Winning Small-Business Clients

Securian Financial found that small-business owners (SBOs) can cite many reasons to use a financial adviser, yet only half employ one.   

In a paper titled, “Small but mighty: Growing opportunities for financial advisors and small business owners,” Securian Financial Group highlights survey results of small-business owners (SBOs). For many financial advisers, SBOs are highly desirable when building an advisory business because of the many financial services they need and use, yet they are a difficult market to target.

“Our research shows small-business owners have many financial concerns, but only half work with financial advisers,” said Kerry Geurkink, director, Annuity Marketing, Securian Financial Group, Inc. “And even then they work with advisers more on personal finance than business-related issues.”

The online survey of 435 SBOs across the U.S. shows their top financial concerns include cost control, profitability, building wealth, financial security for their families and rising health care costs. The percentage of SBOs who want outside assistance with these concerns is much larger than the percentage who actually seek and use it. In certain circumstances, such as business succession planning, personal finance, asset management and employee benefits, seeking financial advice is much more common.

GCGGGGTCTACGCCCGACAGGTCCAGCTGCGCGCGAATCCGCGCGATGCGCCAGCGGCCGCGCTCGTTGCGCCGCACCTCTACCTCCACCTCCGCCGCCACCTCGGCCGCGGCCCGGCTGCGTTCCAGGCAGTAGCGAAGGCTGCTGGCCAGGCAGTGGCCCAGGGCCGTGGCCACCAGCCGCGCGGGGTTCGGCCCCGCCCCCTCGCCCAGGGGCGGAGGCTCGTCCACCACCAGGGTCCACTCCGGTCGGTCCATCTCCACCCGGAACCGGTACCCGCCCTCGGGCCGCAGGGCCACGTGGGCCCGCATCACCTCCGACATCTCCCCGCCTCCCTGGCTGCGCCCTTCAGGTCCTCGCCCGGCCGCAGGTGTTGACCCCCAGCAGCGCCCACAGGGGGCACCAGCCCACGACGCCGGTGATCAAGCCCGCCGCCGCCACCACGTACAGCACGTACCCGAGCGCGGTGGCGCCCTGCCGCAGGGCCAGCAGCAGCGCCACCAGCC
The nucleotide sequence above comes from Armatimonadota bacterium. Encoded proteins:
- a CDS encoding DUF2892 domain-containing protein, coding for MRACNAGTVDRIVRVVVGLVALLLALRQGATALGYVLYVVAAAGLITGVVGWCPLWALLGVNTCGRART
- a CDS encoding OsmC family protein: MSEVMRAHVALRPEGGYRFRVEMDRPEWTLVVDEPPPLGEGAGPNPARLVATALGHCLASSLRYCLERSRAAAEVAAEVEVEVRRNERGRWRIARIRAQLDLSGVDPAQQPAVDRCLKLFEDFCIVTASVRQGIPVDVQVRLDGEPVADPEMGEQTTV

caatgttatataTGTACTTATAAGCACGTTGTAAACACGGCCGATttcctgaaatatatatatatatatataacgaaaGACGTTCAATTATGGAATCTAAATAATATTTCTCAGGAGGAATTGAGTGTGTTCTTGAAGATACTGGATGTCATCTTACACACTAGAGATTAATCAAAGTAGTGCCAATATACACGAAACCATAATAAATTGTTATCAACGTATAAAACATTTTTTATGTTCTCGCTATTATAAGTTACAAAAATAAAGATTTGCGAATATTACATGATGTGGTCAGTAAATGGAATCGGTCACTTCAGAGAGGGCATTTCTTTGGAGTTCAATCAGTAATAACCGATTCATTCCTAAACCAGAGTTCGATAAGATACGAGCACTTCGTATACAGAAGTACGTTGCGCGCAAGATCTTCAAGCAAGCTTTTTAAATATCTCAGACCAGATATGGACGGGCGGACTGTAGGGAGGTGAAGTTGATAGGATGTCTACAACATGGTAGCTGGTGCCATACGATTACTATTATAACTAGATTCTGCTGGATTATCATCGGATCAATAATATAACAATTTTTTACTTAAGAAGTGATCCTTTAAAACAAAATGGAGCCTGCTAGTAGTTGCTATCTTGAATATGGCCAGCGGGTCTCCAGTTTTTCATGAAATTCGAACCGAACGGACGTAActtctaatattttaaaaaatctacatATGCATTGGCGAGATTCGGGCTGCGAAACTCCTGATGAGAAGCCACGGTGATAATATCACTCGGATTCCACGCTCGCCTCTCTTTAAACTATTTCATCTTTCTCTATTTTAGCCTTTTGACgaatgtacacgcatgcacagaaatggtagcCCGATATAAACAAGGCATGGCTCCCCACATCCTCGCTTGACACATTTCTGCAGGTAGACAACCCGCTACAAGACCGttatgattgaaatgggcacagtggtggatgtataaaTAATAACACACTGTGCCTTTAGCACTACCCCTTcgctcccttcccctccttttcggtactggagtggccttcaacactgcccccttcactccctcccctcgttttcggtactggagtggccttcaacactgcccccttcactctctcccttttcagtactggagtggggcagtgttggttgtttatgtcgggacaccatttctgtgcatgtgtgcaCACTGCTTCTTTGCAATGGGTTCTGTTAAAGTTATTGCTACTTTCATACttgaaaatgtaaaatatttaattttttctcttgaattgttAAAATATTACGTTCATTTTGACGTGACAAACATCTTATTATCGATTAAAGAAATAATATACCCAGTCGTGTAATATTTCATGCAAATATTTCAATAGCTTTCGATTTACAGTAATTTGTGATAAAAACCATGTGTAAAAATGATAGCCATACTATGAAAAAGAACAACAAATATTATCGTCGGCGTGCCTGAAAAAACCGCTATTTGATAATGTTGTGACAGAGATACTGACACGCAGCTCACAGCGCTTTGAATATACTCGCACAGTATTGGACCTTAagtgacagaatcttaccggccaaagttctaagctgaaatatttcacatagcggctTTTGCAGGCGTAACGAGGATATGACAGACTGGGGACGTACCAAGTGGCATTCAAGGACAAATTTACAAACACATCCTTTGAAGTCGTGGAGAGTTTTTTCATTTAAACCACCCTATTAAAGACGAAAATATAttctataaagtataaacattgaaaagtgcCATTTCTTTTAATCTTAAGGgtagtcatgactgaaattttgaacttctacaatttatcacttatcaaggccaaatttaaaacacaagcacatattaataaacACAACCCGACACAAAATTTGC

Securian found recommendations from family members, business acquaintances, and other financial professionals provide the best methods to win the business of an SBO. Networking with bankers, accountants and attorneys is also important.

“Once that first meeting is scheduled, the adviser must demonstrate expertise in running a small business,” say Geurkink. “That part should come easily since financial advisers themselves are small business owners. Above all, advisers must prove that assistance from a financial consultant is an investment rather than an expense.”

Securian said it is planning to use the research to develop a “Small But Mighty” campaign that gives advisers a step-by-step approach to building their small-business clientele.

The SBOs included in the survey met the following requirements:

  • Private company ownership, sole or shared
  • At least 50% responsibility company financial decisions
  • At least 50% responsibility for household financial decisions
  • For-profit company not in marketing, market research or financial planning
  • Three to 250 employees
  • Minimum of one year as owner